Hydrothermal Cracking of Polyethylene, Polypropylene, and/or Polystyrene Mixtures under Supercritical Water Condition

Atsushi Kishita, Yuichi Sugai, Shingo Koizumi, Fangming Jin, Heiji Enomoto, Takehiko Moriya

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Abstract

In order to clarify the mechanism and the effect of mixed-polymer treatment on the reaction rate of hydrothermal cracking in supercritical water, experimental investigation were carried out with mixtures of PE, PP and/or PS at 430°C and a pressure of ca. 42 MPa. Following results were obtained. (1) When a mixture of different kinds of plastics are treated hydrothermally, the plastics, which are more hardly decomposed, can be easily degraded into low molecular weight oily materials by attack of radicals which are generated from the plastics more easily decomposed. (2) The mechanism of attack of radicals on the plastics, which are more hardly decomposed, in the mixed treatment is effective no matter whether the cracking mechanism of these plastics is random scission or depolymerization at the end of main chain. (3) In mixed treatment, the main mechanism of degradation for each plastic is the same as that in separate treatment, so that the main composition of oily product in mixing treatment is similar to that of the mixture of oily products in each separate treatment. But some new materials were also found in the oily product. They are formed by the reaction of radicals from plastics easily decomposed and the products from plastics hardly decomposed, so that they retain the similar structures of main chain structure of the plastics. (4) In either mixed or separate treatment, the composition of oily product by thermal cracking does not differ much from that by hydrothermal cracking in supercritical water. However, much less polymerization among reactive products occurs in the hydrothermal treatment of mixture.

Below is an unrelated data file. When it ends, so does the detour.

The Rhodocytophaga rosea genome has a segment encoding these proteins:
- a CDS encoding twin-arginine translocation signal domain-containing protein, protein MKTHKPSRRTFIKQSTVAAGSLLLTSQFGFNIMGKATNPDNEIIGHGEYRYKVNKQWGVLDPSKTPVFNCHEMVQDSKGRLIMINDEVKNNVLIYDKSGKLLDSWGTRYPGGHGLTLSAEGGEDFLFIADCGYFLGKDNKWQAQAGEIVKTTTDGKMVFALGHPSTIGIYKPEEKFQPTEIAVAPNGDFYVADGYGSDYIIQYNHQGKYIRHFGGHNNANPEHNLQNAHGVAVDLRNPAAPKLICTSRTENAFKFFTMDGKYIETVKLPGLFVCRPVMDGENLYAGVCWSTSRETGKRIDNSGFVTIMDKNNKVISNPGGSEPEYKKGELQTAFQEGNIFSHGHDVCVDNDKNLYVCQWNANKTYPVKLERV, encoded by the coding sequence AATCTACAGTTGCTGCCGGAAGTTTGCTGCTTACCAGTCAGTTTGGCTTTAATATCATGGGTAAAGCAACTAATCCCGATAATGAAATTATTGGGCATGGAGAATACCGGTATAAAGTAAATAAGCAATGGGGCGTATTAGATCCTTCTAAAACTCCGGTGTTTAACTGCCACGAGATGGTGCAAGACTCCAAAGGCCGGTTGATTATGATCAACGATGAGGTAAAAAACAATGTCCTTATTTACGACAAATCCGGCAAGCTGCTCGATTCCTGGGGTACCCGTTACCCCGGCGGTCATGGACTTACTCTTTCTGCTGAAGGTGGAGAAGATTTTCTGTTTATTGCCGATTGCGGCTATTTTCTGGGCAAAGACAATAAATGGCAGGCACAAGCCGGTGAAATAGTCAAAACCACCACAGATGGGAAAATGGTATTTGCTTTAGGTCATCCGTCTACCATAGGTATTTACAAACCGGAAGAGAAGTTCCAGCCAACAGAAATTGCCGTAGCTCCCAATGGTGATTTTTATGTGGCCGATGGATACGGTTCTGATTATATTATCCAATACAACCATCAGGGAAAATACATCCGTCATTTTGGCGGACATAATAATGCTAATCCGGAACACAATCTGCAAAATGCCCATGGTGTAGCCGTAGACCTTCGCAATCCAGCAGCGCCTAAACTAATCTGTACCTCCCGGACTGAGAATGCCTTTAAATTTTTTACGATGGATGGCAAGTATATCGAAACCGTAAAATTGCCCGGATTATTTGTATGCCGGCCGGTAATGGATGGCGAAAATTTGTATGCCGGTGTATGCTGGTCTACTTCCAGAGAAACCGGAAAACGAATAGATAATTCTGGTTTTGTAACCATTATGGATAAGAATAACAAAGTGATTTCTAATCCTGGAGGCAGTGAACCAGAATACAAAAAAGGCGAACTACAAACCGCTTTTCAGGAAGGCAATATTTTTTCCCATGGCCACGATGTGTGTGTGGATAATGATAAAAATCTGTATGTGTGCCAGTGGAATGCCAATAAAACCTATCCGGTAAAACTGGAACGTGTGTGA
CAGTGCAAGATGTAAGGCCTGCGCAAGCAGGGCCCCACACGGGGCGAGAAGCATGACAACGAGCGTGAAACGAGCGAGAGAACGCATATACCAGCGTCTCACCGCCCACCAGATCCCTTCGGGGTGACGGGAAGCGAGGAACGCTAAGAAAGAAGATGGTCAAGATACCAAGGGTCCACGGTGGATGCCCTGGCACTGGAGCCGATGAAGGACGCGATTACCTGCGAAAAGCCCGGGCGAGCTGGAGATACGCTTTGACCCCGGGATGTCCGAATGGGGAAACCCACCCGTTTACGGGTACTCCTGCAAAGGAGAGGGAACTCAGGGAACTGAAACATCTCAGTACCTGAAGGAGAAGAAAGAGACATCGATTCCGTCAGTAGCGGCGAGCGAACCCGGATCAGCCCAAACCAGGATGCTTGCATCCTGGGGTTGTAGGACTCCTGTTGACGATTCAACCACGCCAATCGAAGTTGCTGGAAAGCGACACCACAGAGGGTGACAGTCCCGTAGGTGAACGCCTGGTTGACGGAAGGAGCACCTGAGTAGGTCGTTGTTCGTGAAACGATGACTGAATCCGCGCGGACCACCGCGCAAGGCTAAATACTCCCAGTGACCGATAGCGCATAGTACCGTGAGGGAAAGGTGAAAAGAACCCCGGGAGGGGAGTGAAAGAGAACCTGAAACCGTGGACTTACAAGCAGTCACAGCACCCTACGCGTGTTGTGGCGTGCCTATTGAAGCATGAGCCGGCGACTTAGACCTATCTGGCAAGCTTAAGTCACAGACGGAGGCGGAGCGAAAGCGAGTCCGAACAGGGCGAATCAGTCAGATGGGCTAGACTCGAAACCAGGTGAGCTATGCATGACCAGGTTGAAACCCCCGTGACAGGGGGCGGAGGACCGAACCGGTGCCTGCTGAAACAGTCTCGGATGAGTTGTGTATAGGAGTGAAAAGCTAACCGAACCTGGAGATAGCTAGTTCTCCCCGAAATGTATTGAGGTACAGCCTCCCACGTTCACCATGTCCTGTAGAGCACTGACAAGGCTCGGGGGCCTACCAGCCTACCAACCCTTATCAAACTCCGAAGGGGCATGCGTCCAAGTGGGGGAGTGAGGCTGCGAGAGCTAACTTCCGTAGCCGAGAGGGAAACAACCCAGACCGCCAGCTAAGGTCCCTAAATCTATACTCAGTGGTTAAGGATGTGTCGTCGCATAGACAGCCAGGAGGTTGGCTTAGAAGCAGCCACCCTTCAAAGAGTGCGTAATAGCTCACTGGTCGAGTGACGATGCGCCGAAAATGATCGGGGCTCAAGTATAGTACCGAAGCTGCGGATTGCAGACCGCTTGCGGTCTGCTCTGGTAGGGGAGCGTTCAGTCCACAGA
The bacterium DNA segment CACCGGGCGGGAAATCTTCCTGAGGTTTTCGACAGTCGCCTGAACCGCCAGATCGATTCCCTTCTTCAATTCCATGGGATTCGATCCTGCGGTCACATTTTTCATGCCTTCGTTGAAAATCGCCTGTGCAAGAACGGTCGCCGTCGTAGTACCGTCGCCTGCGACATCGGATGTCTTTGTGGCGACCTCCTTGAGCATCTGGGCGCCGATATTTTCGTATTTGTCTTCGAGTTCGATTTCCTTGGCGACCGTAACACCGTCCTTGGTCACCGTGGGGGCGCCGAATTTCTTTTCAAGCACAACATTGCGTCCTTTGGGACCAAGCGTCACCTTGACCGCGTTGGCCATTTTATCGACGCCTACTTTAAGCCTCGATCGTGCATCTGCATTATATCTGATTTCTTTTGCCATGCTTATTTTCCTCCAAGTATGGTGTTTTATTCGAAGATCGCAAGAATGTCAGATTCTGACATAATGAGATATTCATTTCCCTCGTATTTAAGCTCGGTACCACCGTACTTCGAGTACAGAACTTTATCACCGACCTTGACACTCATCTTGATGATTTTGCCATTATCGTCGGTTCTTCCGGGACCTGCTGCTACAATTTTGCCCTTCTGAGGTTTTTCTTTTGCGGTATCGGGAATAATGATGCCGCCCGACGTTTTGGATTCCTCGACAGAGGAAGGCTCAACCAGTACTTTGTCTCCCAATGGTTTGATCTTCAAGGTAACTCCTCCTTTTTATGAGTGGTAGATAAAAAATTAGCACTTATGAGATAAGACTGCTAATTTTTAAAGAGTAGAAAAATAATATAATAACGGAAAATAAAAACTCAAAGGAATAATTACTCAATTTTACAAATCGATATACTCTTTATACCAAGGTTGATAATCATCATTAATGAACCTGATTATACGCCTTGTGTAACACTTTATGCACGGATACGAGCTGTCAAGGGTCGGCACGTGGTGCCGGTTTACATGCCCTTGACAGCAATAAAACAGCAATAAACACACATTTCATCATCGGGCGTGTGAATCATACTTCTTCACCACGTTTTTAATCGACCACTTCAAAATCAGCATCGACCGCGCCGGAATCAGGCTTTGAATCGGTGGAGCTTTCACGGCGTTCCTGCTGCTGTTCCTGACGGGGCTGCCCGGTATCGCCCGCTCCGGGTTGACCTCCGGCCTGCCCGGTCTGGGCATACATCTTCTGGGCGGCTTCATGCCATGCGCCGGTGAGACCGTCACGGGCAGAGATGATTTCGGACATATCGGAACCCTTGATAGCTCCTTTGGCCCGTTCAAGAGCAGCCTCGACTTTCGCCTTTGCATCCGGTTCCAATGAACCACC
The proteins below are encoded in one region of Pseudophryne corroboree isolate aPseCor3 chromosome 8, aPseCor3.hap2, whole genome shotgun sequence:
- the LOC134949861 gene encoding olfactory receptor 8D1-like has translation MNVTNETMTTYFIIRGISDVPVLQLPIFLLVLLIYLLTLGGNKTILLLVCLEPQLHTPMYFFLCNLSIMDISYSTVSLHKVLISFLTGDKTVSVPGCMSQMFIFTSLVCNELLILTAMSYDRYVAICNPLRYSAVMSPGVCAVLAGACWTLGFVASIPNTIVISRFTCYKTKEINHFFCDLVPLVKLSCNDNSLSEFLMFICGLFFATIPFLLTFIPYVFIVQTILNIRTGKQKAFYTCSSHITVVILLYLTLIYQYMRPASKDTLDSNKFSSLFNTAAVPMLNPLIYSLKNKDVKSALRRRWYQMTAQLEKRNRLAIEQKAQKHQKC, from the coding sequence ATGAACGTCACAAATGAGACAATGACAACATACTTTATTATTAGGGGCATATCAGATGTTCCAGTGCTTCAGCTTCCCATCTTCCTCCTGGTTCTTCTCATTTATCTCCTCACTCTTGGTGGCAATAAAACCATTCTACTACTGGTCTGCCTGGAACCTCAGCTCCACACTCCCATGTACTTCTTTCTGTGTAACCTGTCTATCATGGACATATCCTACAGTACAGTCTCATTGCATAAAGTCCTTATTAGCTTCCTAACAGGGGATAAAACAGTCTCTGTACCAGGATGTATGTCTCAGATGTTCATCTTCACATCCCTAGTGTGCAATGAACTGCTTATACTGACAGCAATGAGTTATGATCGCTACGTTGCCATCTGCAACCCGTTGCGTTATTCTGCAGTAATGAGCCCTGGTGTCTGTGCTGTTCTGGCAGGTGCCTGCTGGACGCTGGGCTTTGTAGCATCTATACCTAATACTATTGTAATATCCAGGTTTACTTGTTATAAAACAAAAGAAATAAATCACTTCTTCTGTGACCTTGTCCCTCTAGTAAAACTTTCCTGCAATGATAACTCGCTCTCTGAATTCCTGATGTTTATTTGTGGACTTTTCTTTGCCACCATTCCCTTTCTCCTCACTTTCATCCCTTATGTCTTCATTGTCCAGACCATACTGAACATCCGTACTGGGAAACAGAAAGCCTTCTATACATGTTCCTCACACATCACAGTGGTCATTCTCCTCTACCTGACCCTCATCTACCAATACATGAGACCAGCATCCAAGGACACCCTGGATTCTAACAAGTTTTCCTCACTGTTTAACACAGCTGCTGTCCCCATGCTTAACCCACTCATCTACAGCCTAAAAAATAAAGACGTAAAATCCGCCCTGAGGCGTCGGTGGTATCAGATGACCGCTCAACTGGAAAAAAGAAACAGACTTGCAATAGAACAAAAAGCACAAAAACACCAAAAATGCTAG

Original languageEnglish
Pages (from-to)14-24
Number of pages11
JournalResources Processing
Volume52
Issue number1
DOIs
Publication statusPublished - Jan 1 2005
Externally publishedYes

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All Science Journal Classification (ASJC) codes

  • Environmental Chemistry
  • Soil Science
  • Pollution
  • Nature and Landscape Conservation

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